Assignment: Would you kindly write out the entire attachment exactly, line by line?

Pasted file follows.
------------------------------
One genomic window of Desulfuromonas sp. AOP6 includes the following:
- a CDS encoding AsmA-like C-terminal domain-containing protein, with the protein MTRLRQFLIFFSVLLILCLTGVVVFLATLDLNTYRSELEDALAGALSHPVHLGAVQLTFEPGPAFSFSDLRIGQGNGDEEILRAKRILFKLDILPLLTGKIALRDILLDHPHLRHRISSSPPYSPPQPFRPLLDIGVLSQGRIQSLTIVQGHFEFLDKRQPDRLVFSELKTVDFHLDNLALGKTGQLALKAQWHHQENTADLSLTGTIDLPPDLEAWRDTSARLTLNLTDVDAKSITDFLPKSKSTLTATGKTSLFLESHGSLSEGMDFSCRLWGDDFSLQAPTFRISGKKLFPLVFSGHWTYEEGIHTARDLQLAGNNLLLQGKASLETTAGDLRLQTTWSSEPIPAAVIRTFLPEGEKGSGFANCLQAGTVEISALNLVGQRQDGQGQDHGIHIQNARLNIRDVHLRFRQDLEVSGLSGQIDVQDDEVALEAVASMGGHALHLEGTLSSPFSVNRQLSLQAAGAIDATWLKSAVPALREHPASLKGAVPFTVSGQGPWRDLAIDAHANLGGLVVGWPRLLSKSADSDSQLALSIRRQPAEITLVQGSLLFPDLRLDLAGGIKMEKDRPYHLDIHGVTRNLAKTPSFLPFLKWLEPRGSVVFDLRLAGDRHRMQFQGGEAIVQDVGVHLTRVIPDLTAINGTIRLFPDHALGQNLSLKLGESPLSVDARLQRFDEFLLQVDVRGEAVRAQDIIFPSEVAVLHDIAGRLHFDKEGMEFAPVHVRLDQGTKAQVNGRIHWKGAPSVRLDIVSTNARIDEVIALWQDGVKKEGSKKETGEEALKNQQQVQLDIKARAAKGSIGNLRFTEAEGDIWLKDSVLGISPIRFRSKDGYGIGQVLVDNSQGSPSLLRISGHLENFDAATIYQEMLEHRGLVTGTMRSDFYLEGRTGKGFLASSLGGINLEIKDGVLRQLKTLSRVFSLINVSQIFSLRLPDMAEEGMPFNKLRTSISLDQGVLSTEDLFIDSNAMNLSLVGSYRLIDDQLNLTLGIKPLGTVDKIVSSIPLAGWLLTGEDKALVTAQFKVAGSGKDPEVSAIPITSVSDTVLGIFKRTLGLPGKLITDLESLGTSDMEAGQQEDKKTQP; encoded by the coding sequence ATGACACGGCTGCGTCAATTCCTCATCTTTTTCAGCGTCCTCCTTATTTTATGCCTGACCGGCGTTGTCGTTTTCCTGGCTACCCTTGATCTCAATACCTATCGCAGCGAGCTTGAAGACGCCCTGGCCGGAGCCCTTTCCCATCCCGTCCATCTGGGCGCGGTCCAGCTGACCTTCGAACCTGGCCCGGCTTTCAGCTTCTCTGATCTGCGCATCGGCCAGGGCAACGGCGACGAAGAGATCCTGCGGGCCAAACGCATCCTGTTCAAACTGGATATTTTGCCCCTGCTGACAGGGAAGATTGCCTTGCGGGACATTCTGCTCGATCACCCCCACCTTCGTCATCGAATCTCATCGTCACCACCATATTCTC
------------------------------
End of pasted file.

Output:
One genomic window of Desulfuromonas sp. AOP6 includes the following:
- a CDS encoding AsmA-like C-terminal domain-containing protein, with the protein MTRLRQFLIFFSVLLILCLTGVVVFLATLDLNTYRSELEDALAGALSHPVHLGAVQLTFEPGPAFSFSDLRIGQGNGDEEILRAKRILFKLDILPLLTGKIALRDILLDHPHLRHRISSSPPYSPPQPFRPLLDIGVLSQGRIQSLTIVQGHFEFLDKRQPDRLVFSELKTVDFHLDNLALGKTGQLALKAQWHHQENTADLSLTGTIDLPPDLEAWRDTSARLTLNLTDVDAKSITDFLPKSKSTLTATGKTSLFLESHGSLSEGMDFSCRLWGDDFSLQAPTFRISGKKLFPLVFSGHWTYEEGIHTARDLQLAGNNLLLQGKASLETTAGDLRLQTTWSSEPIPAAVIRTFLPEGEKGSGFANCLQAGTVEISALNLVGQRQDGQGQDHGIHIQNARLNIRDVHLRFRQDLEVSGLSGQIDVQDDEVALEAVASMGGHALHLEGTLSSPFSVNRQLSLQAAGAIDATWLKSAVPALREHPASLKGAVPFTVSGQGPWRDLAIDAHANLGGLVVGWPRLLSKSADSDSQLALSIRRQPAEITLVQGSLLFPDLRLDLAGGIKMEKDRPYHLDIHGVTRNLAKTPSFLPFLKWLEPRGSVVFDLRLAGDRHRMQFQGGEAIVQDVGVHLTRVIPDLTAINGTIRLFPDHALGQNLSLKLGESPLSVDARLQRFDEFLLQVDVRGEAVRAQDIIFPSEVAVLHDIAGRLHFDKEGMEFAPVHVRLDQGTKAQVNGRIHWKGAPSVRLDIVSTNARIDEVIALWQDGVKKEGSKKETGEEALKNQQQVQLDIKARAAKGSIGNLRFTEAEGDIWLKDSVLGISPIRFRSKDGYGIGQVLVDNSQGSPSLLRISGHLENFDAATIYQEMLEHRGLVTGTMRSDFYLEGRTGKGFLASSLGGINLEIKDGVLRQLKTLSRVFSLINVSQIFSLRLPDMAEEGMPFNKLRTSISLDQGVLSTEDLFIDSNAMNLSLVGSYRLIDDQLNLTLGIKPLGTVDKIVSSIPLAGWLLTGEDKALVTAQFKVAGSGKDPEVSAIPITSVSDTVLGIFKRTLGLPGKLITDLESLGTSDMEAGQQEDKKTQP; encoded by the coding sequence ATGACACGGCTGCGTCAATTCCTCATCTTTTTCAGCGTCCTCCTTATTTTATGCCTGACCGGCGTTGTCGTTTTCCTGGCTACCCTTGATCTCAATACCTATCGCAGCGAGCTTGAAGACGCCCTGGCCGGAGCCCTTTCCCATCCCGTCCATCTGGGCGCGGTCCAGCTGACCTTCGAACCTGGCCCGGCTTTCAGCTTCTCTGATCTGCGCATCGGCCAGGGCAACGGCGACGAAGAGATCCTGCGGGCCAAACGCATCCTGTTCAAACTGGATATTTTGCCCCTGCTGACAGGGAAGATTGCCTTGCGGGACATTCTGCTCGATCACCCCCACCTTCGTCATCGAATCTCATCGTCACCACCATATTCTC